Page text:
“Dark Places” by Gillian Flynn (2009)

20 Oct

I remember a letter to a satirical magazine I read once; the gist of it was basically this:

Why is it that whenever someone is a victim of a tragic accident or crime, they’re described as having been the ‘life and soul of the party’ with loads of friends?  As a dull and boring person with no friends, I feel remarkably safe!

The letter writer clearly intended it as humour, but I think it also raises a couple of important points:

  1. Is it really true?  Is it really only the popular, wonderful people who become victims of accidents or crime? Seriously?!
  2. More importantly, does the value of a person’s life really depend on their sociability and gregariousness?

The letter writer highlighted the media’s habit of applying a rose tint to anyone who happens to be a victim of tragedy.  This apparently indiscriminately applied rose tint is not only unrealistic but also suggests that if a person is a quiet loner, their untimely death would be somehow less important.
In reality, everybody is a mix of good and bad, nice and nasty.  So why should we need to have a person’s negative aspects hidden from view in order to recognise the importance of their life?

So how does this relate to Gillian Flynn’s second novel “Dark Places”?

Well, this novel opens with the narrator Libby Day saying:

“I have a meanness inside me, real as an organ…. It’s the Day blood.”

24 years prior, the then 7 year old Libby escaped an attack on her family that left her mother and two sisters dead: one shot, one strangled and one chopped with an axe.

Spoiler Alert: this post contains some details of the story; however, there is still plenty of the story left unrevealed.

Libby’s brother Ben, aged 15 at the time of the murders, is convicted and jailed, yet he is innocent. And much of the story is focussed on the search for the truth and the eventual success of that search.  So how is Ben Day portrayed?  A gentle, nice guy, poor victim of a horrific injustice? Not entirely, no. OK, there are some elements of that in his character, but he is far from perfect either.

Conversely, some positive sides of one of the actual killers are shown too.

And of course, Libby is deserving of sympathy for her ordeal, however much of a ‘meanness’ she may have inside her – as we all have some degree of meanness within us, don’t we?

This is one of the strengths of this story.  It shows people as they are really are: nobody is entirely good or entirely evil. An obvious point perhaps, but one that often seems suppressed in media accounts.

On top of this strength is one of Gillian Flynn’s other strengths: to write an incredibly captivating (there could be a pun there) story.  The reader becomes intimately acquainted with the characters and their lives:

  • Libby Day as a traumatised, embittered young woman, struggling to maintain some form of emotional stability.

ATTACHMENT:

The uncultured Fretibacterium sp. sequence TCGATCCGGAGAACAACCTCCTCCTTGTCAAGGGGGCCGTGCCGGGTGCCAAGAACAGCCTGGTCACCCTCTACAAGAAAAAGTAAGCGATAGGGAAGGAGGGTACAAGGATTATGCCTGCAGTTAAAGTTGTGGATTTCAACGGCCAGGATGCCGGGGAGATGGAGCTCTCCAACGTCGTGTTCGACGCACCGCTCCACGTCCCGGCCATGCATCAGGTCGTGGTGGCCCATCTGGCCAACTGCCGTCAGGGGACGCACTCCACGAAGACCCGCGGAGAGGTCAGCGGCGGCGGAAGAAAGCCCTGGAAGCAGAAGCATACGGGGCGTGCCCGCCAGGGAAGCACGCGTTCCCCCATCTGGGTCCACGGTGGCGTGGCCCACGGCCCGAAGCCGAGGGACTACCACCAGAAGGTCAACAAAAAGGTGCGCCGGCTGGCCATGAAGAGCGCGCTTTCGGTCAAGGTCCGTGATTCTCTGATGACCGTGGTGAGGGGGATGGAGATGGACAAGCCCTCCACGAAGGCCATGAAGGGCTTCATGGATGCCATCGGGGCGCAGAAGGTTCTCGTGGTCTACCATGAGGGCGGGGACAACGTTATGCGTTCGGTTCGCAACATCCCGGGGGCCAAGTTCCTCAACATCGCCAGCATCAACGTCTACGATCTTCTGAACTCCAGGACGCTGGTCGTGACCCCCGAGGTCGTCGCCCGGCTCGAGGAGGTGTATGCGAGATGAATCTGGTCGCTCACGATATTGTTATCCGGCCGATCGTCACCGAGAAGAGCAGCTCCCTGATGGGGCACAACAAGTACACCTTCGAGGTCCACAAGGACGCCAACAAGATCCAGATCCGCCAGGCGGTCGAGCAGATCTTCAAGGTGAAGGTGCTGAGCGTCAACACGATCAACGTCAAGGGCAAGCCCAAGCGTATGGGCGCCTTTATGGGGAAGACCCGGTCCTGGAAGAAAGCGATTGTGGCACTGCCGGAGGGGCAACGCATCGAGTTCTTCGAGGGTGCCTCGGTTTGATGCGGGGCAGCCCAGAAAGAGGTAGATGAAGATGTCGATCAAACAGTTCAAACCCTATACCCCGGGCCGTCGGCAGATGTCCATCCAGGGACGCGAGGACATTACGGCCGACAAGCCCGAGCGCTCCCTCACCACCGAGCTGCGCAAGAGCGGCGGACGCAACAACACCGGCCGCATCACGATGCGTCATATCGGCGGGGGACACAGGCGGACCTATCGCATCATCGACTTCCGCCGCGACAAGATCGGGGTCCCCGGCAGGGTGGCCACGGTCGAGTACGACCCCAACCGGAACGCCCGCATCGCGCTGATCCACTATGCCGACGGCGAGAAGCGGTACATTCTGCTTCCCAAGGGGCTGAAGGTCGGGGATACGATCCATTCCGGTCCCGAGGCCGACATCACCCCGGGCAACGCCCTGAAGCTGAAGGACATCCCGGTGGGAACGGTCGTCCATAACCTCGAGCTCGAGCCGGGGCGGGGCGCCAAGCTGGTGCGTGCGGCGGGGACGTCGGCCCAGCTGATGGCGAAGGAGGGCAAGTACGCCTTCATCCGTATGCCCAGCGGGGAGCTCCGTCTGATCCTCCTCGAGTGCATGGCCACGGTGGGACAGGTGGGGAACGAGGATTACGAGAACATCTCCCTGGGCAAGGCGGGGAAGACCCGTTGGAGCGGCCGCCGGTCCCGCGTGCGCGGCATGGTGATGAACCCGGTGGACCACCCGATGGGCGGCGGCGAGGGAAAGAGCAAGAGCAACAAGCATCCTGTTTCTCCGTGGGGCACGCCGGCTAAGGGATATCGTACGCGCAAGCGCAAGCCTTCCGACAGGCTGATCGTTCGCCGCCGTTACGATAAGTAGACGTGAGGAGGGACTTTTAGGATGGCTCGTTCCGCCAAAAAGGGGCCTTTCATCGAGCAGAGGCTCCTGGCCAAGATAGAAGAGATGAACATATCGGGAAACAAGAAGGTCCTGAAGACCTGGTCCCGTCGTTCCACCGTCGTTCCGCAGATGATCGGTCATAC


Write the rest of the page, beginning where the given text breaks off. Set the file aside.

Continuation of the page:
• Ben Day as an under-confident young man, desperate to find some identity for himself, and thus prone to being manipulated and bullied.
  • Patty Day as an exhausted mother, dealing with poverty and a crisis affecting her son Ben.  The emotional intensity of Flynn’s writing is amazing!

Gillian Flynn also has an amazing ability to create a 3-dimensional moving image in the reader’s mind: as vivid as any film I’ve seen.  And the flipping between 1985 and 2009 invokes some nostalgia, which takes the edge off the dark and bleak subject of the story.

This is no happy story, but it is an engaging and captivating one.

Finally, to return to the subject of rose-tinting in the media, you may be interested in a post on my friend’s blog (external content for which I’m not responsible):

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5 Responses to ““Dark Places” by Gillian Flynn (2009)”

  1. 5i5i October 20, 2015 at 11:16 pm #

    Very much agree with the point being raised here.

    Everyone is capable of nasty behaviour. Prof Zimbardo / Dr Milgram showed that to great effect in their various psychological tests. They both showed how people will actively harm others given certain influences.

    “Oh, noooo” you might be thinking, “not me. It’s just those other people that do that kind of thing”.

    https://en.wikipedia.org/wiki/Milgram_experiment
    https://en.wikipedia.org/wiki/Stanford_prison_experiment

    I think part of the issue here is that accepting that other people – even women – can do nasty things to others, means that we must in turn accept that we ourselves can do nasty things under certain influences. We must accept that as humans we all have a darker side.

    But, but… if we understand the influences that people like Milgram found, then we can avoid being influenced by them.

    And this is what Zimbardo is working on now with his Hero Project – teaching teenagers how to be the one that stands up to bad behaviour.

    • Jenkins1974 October 21, 2015 at 10:52 pm #

      I’ll have to take a look at those links you’ve posted when I get a moment; I vaguely remember hearing something about a prison experiment…

  2. Cathy746books October 21, 2015 at 4:19 am #

    I had to skim read this as I have it in my TBR and wanted to avoid spoilers. I liked Gone Girl a lot, but Sharp Objects not so much. I’m hoping that Dark Places is somewhere in between!

    • Jenkins1974 October 21, 2015 at 10:46 pm #

      I agree that in many ways “Sharp Objects” wasn’t as good as “Gone Girl” (I still liked both though). I thought “Dark Places” was probably the best of the three.

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